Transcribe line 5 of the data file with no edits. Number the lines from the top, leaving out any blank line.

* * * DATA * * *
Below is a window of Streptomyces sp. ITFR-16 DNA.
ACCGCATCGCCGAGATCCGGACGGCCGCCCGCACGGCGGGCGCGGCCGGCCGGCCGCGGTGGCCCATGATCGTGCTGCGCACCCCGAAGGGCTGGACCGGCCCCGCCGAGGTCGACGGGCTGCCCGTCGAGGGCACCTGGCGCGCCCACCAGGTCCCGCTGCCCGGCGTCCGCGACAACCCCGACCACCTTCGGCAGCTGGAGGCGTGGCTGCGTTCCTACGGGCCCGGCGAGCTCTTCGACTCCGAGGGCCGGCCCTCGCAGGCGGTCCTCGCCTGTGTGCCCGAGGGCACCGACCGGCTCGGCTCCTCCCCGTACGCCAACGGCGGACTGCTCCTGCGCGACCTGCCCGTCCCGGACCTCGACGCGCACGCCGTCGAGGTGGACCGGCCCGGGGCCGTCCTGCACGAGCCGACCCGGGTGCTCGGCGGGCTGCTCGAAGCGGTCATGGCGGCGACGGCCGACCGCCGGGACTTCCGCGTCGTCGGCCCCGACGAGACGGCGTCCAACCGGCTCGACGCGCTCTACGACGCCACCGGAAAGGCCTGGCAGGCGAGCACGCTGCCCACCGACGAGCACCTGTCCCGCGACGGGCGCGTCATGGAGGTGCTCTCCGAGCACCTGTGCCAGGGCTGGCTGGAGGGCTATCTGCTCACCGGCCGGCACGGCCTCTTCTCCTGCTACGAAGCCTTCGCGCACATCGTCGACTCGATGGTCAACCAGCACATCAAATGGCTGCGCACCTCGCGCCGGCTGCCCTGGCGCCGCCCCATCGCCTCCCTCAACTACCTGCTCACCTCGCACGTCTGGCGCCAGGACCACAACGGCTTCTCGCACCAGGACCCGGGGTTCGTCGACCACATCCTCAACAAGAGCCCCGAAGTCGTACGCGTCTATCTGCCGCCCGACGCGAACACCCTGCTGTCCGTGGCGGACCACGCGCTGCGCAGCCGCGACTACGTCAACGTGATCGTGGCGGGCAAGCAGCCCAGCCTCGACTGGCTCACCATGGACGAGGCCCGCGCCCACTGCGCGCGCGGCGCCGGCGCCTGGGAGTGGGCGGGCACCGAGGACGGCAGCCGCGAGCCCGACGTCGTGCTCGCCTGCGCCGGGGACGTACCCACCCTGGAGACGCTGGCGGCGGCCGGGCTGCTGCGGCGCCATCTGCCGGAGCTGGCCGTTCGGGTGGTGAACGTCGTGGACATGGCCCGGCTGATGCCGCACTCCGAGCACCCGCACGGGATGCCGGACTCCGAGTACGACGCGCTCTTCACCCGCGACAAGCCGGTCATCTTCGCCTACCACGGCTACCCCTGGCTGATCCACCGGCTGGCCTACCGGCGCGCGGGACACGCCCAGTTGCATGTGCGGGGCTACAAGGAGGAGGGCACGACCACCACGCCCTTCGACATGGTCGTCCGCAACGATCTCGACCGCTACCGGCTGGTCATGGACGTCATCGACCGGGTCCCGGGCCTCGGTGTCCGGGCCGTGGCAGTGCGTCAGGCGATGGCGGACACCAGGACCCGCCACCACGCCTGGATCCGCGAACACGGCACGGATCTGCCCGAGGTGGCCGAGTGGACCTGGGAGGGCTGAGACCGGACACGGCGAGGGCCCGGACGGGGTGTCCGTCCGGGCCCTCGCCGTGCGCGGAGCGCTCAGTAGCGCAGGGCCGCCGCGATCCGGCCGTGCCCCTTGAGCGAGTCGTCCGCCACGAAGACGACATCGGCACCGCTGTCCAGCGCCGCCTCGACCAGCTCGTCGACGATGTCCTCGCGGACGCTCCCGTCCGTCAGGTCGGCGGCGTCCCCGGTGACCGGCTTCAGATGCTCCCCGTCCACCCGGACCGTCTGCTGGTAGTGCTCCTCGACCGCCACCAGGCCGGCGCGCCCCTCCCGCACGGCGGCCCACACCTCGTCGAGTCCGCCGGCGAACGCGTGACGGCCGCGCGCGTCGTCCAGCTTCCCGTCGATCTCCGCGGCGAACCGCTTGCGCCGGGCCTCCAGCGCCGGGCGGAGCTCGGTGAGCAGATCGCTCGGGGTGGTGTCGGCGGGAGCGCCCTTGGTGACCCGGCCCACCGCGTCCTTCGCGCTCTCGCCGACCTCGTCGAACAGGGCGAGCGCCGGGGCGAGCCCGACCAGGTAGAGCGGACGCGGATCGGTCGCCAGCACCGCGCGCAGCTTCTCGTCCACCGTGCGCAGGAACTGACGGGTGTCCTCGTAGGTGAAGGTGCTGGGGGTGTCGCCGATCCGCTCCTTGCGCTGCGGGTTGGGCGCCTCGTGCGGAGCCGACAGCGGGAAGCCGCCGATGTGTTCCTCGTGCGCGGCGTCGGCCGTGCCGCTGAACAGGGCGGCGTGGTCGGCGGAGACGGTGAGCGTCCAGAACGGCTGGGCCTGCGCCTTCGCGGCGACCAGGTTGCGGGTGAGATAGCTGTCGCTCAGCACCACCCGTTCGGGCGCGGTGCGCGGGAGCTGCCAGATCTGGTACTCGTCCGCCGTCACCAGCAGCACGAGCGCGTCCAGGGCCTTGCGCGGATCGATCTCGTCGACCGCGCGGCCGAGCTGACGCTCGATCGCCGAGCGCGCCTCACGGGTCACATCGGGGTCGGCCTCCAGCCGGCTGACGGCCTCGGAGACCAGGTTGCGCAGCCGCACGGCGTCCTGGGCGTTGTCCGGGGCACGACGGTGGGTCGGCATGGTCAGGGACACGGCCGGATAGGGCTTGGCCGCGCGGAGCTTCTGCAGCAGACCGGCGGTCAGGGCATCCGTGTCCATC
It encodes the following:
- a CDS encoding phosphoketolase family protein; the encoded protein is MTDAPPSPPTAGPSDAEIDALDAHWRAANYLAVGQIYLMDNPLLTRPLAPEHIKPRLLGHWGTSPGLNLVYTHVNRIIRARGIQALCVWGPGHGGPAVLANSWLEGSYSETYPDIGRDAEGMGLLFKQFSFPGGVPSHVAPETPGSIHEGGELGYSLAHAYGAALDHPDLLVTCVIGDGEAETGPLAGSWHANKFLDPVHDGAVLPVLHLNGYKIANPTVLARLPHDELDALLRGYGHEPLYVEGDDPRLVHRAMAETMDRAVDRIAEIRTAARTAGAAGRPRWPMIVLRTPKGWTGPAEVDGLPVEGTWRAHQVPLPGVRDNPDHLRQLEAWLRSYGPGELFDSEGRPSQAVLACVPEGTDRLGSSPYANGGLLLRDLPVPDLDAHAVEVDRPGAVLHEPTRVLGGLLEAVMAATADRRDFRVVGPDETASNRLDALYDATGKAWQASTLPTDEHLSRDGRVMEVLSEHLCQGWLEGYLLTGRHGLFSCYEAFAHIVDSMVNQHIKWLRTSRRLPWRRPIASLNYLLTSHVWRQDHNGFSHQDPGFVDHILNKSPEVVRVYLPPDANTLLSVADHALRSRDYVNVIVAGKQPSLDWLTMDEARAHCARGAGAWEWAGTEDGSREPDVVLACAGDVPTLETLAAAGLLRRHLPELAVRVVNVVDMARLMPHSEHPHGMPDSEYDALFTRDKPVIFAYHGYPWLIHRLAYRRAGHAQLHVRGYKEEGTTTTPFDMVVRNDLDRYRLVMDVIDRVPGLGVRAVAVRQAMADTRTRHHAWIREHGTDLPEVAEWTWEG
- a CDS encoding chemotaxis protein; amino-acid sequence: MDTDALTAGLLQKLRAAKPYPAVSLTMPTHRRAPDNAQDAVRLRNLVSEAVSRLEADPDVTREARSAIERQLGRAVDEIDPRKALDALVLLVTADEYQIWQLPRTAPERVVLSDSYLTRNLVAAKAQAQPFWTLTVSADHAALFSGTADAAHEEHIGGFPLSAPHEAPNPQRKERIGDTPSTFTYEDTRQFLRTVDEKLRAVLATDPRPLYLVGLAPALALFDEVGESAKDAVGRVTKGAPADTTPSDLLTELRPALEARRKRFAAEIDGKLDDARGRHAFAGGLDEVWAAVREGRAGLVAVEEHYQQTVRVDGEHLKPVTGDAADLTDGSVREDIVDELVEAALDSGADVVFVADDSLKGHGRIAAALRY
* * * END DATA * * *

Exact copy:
- a CDS encoding chemotaxis protein; amino-acid sequence: MDTDALTAGLLQKLRAAKPYPAVSLTMPTHRRAPDNAQDAVRLRNLVSEAVSRLEADPDVTREARSAIERQLGRAVDEIDPRKALDALVLLVTADEYQIWQLPRTAPERVVLSDSYLTRNLVAAKAQAQPFWTLTVSADHAALFSGTADAAHEEHIGGFPLSAPHEAPNPQRKERIGDTPSTFTYEDTRQFLRTVDEKLRAVLATDPRPLYLVGLAPALALFDEVGESAKDAVGRVTKGAPADTTPSDLLTELRPALEARRKRFAAEIDGKLDDARGRHAFAGGLDEVWAAVREGRAGLVAVEEHYQQTVRVDGEHLKPVTGDAADLTDGSVREDIVDELVEAALDSGADVVFVADDSLKGHGRIAAALRY